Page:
527 oblisk Here is an old thread on flyertalk regarding being on a plane during 9/11: https://www.flyertalk.com/forum/united-airlines-mileageplus/499645-listening-channel-9-september-11-2001-a.html and Excerpt: >On 9/11, I was listening to Ch. 9. I was on a flight out of ORD to AZ (757) seated in 5F. We had just taken off and where climbing to cruise. A flight out of Rockford, IL was squeezing between us and the UA in front of us. I watched as he lined up to get on the highway westbound. Then, abruptly, the Rockford flight called ATC and requested immediate clearance to return to home. ATC responded with some quick direction and asked if they were experiencing trouble. No, just directed to return home by company pronto. Hmmm, strange I thought. >Then the UA in front of us requested emergency clearance back to ORD. Loooong pause from ATC. Now, this is Chicago Center air space. There are no pauses. Certainly not 30-40 seconds of dead air. Hmm, man that is weird, I thought. Then like a starters pistol went off, the comm light up. Another plane req. clearance, then another, another.... boom, boom, boom. Nothing from ATC. I nudged the guy next to me and said put on Ch. 9. He could see by the expression on my face, I was serious. >ATC got on the air and started by saying this was going to go quick and pilots needed to listen up. "Protocol responses are not required, just do exactly as I say quickly". Then it began. "UA ###, turn right heading blah, blah expect Springfield airport. SWA ###, turn left heading blah, blah expect Rockford. Delta ###...." This went on for about 3 solid minutes before I rang the bell for the FA who was passing out breakfast. Our number had not yet been called. The FA came by and I said "We are all going back to O'Hare, they are landing every plane in the sky. What is going on?!?" She looked at me in disbelief and kind of leaned down to look out the window. I could see that she was about to start to tell me not to worry about it when we pitched right at about 45*s. It was so quick it nearly dumped the FA in my lap.
7320 kithien My dad was an armed high ranking federal agent. He was flying from DC to Miami (I think - definitely FL). He was woken up somewhere over Southern Virginia, and asked to come to the cockpit. The pilots told him to guard the cockpit, and that he was authorized to shoot - he spoke to someone confirming the authorization. He was given the jump seat next to the cockpit during landing, so he could see if anyone stood up. He told me later that the reason they were allowed to continue to Miami instead of putting down in the Carolinas was because he was on the plane. When he died in 2010, my mom showed me the piece of paper he had kept, with his notes from that radio transmission. I think my older brother has them now. Side note, when he landed, he was met by the three guys he was flying down to meet with, and they all drove back overnight, getting back just in time to help oversee the search at the pentagon. I’ve never seen him as shaken as the day he brought home a piece of the desk from his office.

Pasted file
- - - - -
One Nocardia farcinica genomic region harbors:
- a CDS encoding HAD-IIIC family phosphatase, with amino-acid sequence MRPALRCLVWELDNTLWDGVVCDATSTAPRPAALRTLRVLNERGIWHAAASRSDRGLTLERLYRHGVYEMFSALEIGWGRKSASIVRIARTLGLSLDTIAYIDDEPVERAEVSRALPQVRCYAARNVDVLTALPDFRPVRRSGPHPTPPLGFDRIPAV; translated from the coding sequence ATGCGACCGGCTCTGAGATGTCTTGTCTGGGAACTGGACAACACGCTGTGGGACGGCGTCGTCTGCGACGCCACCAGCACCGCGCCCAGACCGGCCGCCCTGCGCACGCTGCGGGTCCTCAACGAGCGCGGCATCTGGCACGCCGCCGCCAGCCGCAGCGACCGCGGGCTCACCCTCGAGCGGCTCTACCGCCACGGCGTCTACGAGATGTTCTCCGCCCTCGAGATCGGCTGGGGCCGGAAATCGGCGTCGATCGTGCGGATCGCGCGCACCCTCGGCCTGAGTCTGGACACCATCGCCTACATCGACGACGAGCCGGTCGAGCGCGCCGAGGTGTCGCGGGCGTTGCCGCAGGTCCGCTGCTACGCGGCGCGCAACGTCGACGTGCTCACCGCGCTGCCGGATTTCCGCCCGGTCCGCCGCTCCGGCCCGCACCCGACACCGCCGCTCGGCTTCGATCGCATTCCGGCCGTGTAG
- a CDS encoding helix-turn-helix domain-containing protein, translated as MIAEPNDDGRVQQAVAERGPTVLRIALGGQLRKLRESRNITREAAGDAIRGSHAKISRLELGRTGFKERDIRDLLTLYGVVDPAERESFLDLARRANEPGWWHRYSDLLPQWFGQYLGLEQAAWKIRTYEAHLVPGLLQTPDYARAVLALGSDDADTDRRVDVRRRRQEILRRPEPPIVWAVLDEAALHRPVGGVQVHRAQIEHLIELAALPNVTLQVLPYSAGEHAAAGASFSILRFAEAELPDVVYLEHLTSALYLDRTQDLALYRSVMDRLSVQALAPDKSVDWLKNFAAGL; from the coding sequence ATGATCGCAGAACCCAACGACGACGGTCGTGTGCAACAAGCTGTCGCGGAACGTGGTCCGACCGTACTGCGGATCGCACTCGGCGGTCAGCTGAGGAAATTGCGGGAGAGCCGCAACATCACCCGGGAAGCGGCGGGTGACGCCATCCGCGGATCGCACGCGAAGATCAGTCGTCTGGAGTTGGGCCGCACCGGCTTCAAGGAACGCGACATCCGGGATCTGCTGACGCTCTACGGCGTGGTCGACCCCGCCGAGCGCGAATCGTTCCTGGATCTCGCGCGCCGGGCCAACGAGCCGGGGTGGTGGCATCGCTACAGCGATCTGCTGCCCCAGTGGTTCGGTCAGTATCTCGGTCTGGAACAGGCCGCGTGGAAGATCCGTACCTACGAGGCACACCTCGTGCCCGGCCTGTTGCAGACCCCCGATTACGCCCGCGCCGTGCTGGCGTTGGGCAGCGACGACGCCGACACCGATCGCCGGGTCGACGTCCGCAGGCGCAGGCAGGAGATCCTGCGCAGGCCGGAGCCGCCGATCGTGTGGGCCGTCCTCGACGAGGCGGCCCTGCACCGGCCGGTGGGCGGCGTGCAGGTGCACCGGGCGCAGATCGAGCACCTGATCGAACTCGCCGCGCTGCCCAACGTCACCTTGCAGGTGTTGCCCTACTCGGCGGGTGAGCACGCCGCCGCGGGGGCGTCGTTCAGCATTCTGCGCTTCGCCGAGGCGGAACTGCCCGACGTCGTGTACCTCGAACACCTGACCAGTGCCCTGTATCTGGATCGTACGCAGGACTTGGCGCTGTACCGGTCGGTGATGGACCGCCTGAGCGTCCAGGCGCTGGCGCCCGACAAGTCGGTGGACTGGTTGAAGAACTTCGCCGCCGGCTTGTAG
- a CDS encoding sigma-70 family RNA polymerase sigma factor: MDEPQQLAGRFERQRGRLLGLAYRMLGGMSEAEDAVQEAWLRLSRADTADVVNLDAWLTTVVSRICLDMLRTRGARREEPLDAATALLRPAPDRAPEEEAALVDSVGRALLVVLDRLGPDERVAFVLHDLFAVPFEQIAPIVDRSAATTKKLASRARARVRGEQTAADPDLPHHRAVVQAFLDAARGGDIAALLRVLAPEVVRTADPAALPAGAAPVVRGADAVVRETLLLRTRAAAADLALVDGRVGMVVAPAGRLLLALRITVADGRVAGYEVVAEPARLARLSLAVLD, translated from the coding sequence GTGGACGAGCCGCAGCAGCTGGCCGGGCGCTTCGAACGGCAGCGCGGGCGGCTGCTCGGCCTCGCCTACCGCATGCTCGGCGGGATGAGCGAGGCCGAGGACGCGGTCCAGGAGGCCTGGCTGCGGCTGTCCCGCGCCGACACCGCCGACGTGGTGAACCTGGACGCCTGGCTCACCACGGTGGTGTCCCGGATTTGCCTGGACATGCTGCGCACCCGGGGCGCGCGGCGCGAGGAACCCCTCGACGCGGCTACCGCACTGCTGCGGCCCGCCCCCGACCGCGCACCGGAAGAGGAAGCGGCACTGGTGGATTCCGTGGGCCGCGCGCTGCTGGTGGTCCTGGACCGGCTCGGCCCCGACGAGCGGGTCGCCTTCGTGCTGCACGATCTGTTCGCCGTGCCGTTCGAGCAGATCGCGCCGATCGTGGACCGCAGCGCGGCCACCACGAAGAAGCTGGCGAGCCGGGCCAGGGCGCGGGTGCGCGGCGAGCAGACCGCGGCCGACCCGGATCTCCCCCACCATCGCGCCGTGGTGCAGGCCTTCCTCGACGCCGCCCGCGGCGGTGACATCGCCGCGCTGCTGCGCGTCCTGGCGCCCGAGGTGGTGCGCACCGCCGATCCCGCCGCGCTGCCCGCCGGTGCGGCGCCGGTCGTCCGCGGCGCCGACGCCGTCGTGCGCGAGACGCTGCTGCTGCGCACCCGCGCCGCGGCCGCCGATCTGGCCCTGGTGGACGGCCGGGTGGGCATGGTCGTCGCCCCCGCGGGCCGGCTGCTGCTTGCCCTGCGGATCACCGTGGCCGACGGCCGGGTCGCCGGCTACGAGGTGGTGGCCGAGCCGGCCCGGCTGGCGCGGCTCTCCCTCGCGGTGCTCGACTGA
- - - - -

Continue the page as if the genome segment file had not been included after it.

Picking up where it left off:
3715 la-noche-viene Not entirely plane related, but my Dad worked near the towers and got out the train to see the second plane crash. It really messed him up inside. We lived in the Bronx, and everyday he went to the Park Ave. Armory where people lined up to find out about their loved ones. My Dad noticed that many didn't speak English and they were having a hard time communicating. He wrote Translation Services on a piece of paper and stapled it to his shirt and spoke Spanish, French, and Russian. He got the relief effort to spread the word to get translators. It was all over the radio and TV. The Japanese government heard and sent their best translators by special permission on a direct flight to New York (one of the few planes that could come to New York.) A Japanese bank had workspace in the towers, and the relatives of the workers also came. By the end, hundreds of people came, even those of more obscure languages from Algeria and Azerbaijan, among others. There was a fleet of Punjabi, Afrikaans, Creole, Korean, Italian, Spanish, French, Portuguese, Polish, Chinese. It's wondrous to see how something as simple as talking binds all of us. The City began implenenting translation services everwhere since. I was 12 years old at the time and didn't understand the impact. Today at 28, my Dad was a hero. Edit to show you all an article about my Dad's translation effort shown in the Spanish language newspaper, El Diario NY. https://eldiariony.com/2012/09/08/distintos-idiomas-un-mismo-dolor/ /u/letsdraw2 ran the article through Google Translate in English: https://translate.google.com/translate?sl=es&tl=en&js=y&prev=_t&hl=en&ie=UTF-8&u=https%3A%2F%2Feldiariony.com%2F2012%2F09%2F08%2Fdistintos-idiomas-un-mismo-dolor%2F&edit-text=&act=url Thank you all for congratulating him! And thank you for the gold, kind internet stranger! I love my Dad very much.
14121 sumdoood I was on a United flight from newark to Atlanta that morning. We were in the air when everything happened and were supposed to land about 9:00. Just before landing they held us in a"holding pattern" in the air. At about 9:30 we landed. No announcements were made on the plane. Just as we got to the gate and people started turning their phones on, i hear phones start ringing everywhere. "What happened...." "a plane hit what..." at that point my phone started to ring as well. It was my wife wanting to make sure i wasn't on one of the planes. And she filled me in on what was known then. The pilot and cabin crew did not say anything about what happened. There was an eerie silence in the terminal. I did not see any tv screens. I went directly to the car rental company got a car and started driving north, back to NY. Listening to the radio as much as i could the whole way back...